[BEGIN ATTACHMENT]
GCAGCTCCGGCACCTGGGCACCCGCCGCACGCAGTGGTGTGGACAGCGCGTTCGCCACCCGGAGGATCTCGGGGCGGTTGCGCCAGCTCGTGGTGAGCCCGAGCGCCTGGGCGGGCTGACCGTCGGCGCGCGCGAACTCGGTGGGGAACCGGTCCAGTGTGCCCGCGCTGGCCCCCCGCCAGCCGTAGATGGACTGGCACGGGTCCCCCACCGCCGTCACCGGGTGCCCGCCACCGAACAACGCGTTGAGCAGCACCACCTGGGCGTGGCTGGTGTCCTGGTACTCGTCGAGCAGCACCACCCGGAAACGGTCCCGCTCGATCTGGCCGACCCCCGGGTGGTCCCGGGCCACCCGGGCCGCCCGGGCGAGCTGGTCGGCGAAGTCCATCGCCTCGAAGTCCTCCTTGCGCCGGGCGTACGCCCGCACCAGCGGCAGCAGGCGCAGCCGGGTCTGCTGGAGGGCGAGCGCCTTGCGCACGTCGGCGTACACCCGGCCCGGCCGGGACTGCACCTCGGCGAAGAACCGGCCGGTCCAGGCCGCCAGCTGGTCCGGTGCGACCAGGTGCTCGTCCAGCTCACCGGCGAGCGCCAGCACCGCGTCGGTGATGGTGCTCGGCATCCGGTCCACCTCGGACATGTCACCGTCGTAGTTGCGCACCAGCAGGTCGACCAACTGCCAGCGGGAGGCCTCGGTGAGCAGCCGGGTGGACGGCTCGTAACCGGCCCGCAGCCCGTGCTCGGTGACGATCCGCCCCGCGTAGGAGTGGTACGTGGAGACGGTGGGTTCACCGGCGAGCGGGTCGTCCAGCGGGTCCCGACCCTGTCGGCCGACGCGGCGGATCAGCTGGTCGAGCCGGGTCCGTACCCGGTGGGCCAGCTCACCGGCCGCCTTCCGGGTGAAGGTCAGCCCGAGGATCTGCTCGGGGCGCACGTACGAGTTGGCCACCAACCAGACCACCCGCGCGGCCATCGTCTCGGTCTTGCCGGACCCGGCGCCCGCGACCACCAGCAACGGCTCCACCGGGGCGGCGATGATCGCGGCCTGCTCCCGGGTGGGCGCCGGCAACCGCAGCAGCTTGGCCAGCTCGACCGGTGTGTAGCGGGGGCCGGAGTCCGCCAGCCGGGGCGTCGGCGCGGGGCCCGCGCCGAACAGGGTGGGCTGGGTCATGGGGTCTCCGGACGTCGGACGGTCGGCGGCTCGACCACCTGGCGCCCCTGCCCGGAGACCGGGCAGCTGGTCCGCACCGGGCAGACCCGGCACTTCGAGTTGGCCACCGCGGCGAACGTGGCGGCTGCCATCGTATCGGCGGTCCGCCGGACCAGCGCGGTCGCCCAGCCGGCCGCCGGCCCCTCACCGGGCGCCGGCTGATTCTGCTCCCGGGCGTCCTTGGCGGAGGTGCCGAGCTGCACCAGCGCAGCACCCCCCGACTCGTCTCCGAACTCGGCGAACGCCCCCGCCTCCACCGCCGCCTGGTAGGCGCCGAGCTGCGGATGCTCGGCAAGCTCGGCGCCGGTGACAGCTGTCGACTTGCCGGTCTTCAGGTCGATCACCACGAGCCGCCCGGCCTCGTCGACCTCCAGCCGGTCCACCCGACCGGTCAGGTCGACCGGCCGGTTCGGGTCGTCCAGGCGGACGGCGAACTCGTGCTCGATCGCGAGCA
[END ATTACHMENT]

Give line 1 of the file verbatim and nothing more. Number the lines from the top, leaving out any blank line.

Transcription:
GCAGCTCCGGCACCTGGGCACCCGCCGCACGCAGTGGTGTGGACAGCGCGTTCGCCACCCGGAGGATCTCGGGGCGGTTGCGCCAGCTCGTGGTGAGCCCGAGCGCCTGGGCGGGCTGACCGTCGGCGCGCGCGAACTCGGTGGGGAACCGGTCCAGTGTGCCCGCGCTGGCCCCCCGCCAGCCGTAGATGGACTGGCACGGGTCCCCCACCGCCGTCACCGGGTGCCCGCCACCGAACAACGCGTTGAGCAGCACCACCTGGGCGTGGCTGGTGTCCTGGTACTCGTCGAGCAGCACCACCCGGAAACGGTCCCGCTCGATCTGGCCGACCCCCGGGTGGTCCCGGGCCACCCGGGCCGCCCGGGCGAGCTGGTCGGCGAAGTCCATCGCCTCGAAGTCCTCCTTGCGCCGGGCGTACGCCCGCACCAGCGGCAGCAGGCGCAGCCGGGTCTGCTGGAGGGCGAGCGCCTTGCGCACGTCGGCGTACACCCGGCCCGGCCGGGACTGCACCTCGGCGAAGAACCGGCCGGTCCAGGCCGCCAGCTGGTCCGGTGCGACCAGGTGCTCGTCCAGCTCACCGGCGAGCGCCAGCACCGCGTCGGTGATGGTGCTCGGCATCCGGTCCACCTCGGACATGTCACCGTCGTAGTTGCGCACCAGCAGGTCGACCAACTGCCAGCGGGAGGCCTCGGTGAGCAGCCGGGTGGACGGCTCGTAACCGGCCCGCAGCCCGTGCTCGGTGACGATCCGCCCCGCGTAGGAGTGGTACGTGGAGACGGTGGGTTCACCGGCGAGCGGGTCGTCCAGCGGGTCCCGACCCTGTCGGCCGACGCGGCGGATCAGCTGGTCGAGCCGGGTCCGTACCCGGTGGGCCAGCTCACCGGCCGCCTTCCGGGTGAAGGTCAGCCCGAGGATCTGCTCGGGGCGCACGTACGAGTTGGCCACCAACCAGACCACCCGCGCGGCCATCGTCTCGGTCTTGCCGGACCCGGCGCCCGCGACCACCAGCAACGGCTCCACCGGGGCGGCGATGATCGCGGCCTGCTCCCGGGTGGGCGCCGGCAACCGCAGCAGCTTGGCCAGCTCGACCGGTGTGTAGCGGGGGCCGGAGTCCGCCAGCCGGGGCGTCGGCGCGGGGCCCGCGCCGAACAGGGTGGGCTGGGTCATGGGGTCTCCGGACGTCGGACGGTCGGCGGCTCGACCACCTGGCGCCCCTGCCCGGAGACCGGGCAGCTGGTCCGCACCGGGCAGACCCGGCACTTCGAGTTGGCCACCGCGGCGAACGTGGCGGCTGCCATCGTATCGGCGGTCCGCCGGACCAGCGCGGTCGCCCAGCCGGCCGCCGGCCCCTCACCGGGCGCCGGCTGATTCTGCTCCCGGGCGTCCTTGGCGGAGGTGCCGAGCTGCACCAGCGCAGCACCCCCCGACTCGTCTCCGAACTCGGCGAACGCCCCCGCCTCCACCGCCGCCTGGTAGGCGCCGAGCTGCGGATGCTCGGCAAGCTCGGCGCCGGTGACAGCTGTCGACTTGCCGGTCTTCAGGTCGATCACCACGAGCCGCCCGGCCTCGTCGACCTCCAGCCGGTCCACCCGACCGGTCAGGTCGACCGGCCGGTTCGGGTCGTCCAGGCGGACGGCGAACTCGTGCTCGATCGCGAGCA